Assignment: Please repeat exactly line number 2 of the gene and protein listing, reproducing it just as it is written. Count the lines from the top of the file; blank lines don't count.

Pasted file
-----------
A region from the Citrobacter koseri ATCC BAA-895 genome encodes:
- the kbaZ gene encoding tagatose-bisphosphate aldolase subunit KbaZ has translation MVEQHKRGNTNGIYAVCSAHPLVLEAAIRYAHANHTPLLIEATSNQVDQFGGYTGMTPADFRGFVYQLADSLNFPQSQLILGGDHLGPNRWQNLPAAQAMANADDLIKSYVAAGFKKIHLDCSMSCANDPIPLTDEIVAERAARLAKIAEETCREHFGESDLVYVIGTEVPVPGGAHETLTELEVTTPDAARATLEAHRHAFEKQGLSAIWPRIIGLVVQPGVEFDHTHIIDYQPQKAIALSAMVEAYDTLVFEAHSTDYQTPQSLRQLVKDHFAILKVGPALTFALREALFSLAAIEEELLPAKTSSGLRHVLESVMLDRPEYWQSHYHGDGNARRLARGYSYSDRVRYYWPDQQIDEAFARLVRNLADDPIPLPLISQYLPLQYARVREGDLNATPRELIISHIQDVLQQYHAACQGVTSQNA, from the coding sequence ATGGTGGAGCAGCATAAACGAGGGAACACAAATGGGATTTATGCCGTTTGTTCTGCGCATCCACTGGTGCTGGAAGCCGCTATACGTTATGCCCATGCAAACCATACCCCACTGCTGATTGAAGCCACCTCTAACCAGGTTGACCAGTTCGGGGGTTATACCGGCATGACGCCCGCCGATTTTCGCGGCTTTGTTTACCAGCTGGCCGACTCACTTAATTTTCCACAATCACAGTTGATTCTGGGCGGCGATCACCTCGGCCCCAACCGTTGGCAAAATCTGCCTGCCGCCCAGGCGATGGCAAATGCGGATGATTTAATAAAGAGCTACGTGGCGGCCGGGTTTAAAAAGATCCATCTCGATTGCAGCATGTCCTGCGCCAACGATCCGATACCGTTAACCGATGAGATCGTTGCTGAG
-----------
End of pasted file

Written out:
- the kbaZ gene encoding tagatose-bisphosphate aldolase subunit KbaZ has translation MVEQHKRGNTNGIYAVCSAHPLVLEAAIRYAHANHTPLLIEATSNQVDQFGGYTGMTPADFRGFVYQLADSLNFPQSQLILGGDHLGPNRWQNLPAAQAMANADDLIKSYVAAGFKKIHLDCSMSCANDPIPLTDEIVAERAARLAKIAEETCREHFGESDLVYVIGTEVPVPGGAHETLTELEVTTPDAARATLEAHRHAFEKQGLSAIWPRIIGLVVQPGVEFDHTHIIDYQPQKAIALSAMVEAYDTLVFEAHSTDYQTPQSLRQLVKDHFAILKVGPALTFALREALFSLAAIEEELLPAKTSSGLRHVLESVMLDRPEYWQSHYHGDGNARRLARGYSYSDRVRYYWPDQQIDEAFARLVRNLADDPIPLPLISQYLPLQYARVREGDLNATPRELIISHIQDVLQQYHAACQGVTSQNA, from the coding sequence ATGGTGGAGCAGCATAAACGAGGGAACACAAATGGGATTTATGCCGTTTGTTCTGCGCATCCACTGGTGCTGGAAGCCGCTATACGTTATGCCCATGCAAACCATACCCCACTGCTGATTGAAGCCACCTCTAACCAGGTTGACCAGTTCGGGGGTTATACCGGCATGACGCCCGCCGATTTTCGCGGCTTTGTTTACCAGCTGGCCGACTCACTTAATTTTCCACAATCACAGTTGATTCTGGGCGGCGATCACCTCGGCCCCAACCGTTGGCAAAATCTGCCTGCCGCCCAGGCGATGGCAAATGCGGATGATTTAATAAAGAGCTACGTGGCGGCCGGGTTTAAAAAGATCCATCTCGATTGCAGCATGTCCTGCGCCAACGATCCGATACCGTTAACCGATGAGATCGTTGCTGAG